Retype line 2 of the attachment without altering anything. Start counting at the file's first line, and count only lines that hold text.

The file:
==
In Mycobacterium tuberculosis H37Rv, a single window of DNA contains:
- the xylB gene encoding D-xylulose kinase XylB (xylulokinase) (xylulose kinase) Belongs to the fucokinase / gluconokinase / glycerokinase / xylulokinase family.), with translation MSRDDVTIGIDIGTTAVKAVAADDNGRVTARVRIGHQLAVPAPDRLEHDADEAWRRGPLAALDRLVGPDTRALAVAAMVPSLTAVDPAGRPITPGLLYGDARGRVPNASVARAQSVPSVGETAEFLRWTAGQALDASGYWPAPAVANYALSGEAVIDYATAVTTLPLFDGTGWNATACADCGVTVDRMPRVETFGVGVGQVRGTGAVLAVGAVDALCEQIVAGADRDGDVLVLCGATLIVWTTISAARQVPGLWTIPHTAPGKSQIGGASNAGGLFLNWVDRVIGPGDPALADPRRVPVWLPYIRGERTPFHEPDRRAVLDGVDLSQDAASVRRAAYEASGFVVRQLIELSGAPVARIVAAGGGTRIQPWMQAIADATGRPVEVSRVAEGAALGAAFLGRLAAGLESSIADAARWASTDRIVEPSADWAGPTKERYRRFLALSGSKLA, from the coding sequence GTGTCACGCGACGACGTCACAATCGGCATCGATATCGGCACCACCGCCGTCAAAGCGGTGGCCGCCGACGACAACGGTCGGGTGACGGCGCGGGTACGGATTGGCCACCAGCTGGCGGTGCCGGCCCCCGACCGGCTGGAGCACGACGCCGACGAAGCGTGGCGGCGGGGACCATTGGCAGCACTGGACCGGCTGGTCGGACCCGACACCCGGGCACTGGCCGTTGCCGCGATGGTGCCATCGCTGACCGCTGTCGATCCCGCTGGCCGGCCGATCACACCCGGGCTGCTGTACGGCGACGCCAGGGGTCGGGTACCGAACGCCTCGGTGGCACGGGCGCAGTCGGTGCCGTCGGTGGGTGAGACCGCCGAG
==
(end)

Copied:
- the xylB gene encoding D-xylulose kinase XylB (xylulokinase) (xylulose kinase) Belongs to the fucokinase / gluconokinase / glycerokinase / xylulokinase family.), with translation MSRDDVTIGIDIGTTAVKAVAADDNGRVTARVRIGHQLAVPAPDRLEHDADEAWRRGPLAALDRLVGPDTRALAVAAMVPSLTAVDPAGRPITPGLLYGDARGRVPNASVARAQSVPSVGETAEFLRWTAGQALDASGYWPAPAVANYALSGEAVIDYATAVTTLPLFDGTGWNATACADCGVTVDRMPRVETFGVGVGQVRGTGAVLAVGAVDALCEQIVAGADRDGDVLVLCGATLIVWTTISAARQVPGLWTIPHTAPGKSQIGGASNAGGLFLNWVDRVIGPGDPALADPRRVPVWLPYIRGERTPFHEPDRRAVLDGVDLSQDAASVRRAAYEASGFVVRQLIELSGAPVARIVAAGGGTRIQPWMQAIADATGRPVEVSRVAEGAALGAAFLGRLAAGLESSIADAARWASTDRIVEPSADWAGPTKERYRRFLALSGSKLA, from the coding sequence GTGTCACGCGACGACGTCACAATCGGCATCGATATCGGCACCACCGCCGTCAAAGCGGTGGCCGCCGACGACAACGGTCGGGTGACGGCGCGGGTACGGATTGGCCACCAGCTGGCGGTGCCGGCCCCCGACCGGCTGGAGCACGACGCCGACGAAGCGTGGCGGCGGGGACCATTGGCAGCACTGGACCGGCTGGTCGGACCCGACACCCGGGCACTGGCCGTTGCCGCGATGGTGCCATCGCTGACCGCTGTCGATCCCGCTGGCCGGCCGATCACACCCGGGCTGCTGTACGGCGACGCCAGGGGTCGGGTACCGAACGCCTCGGTGGCACGGGCGCAGTCGGTGCCGTCGGTGGGTGAGACCGCCGAG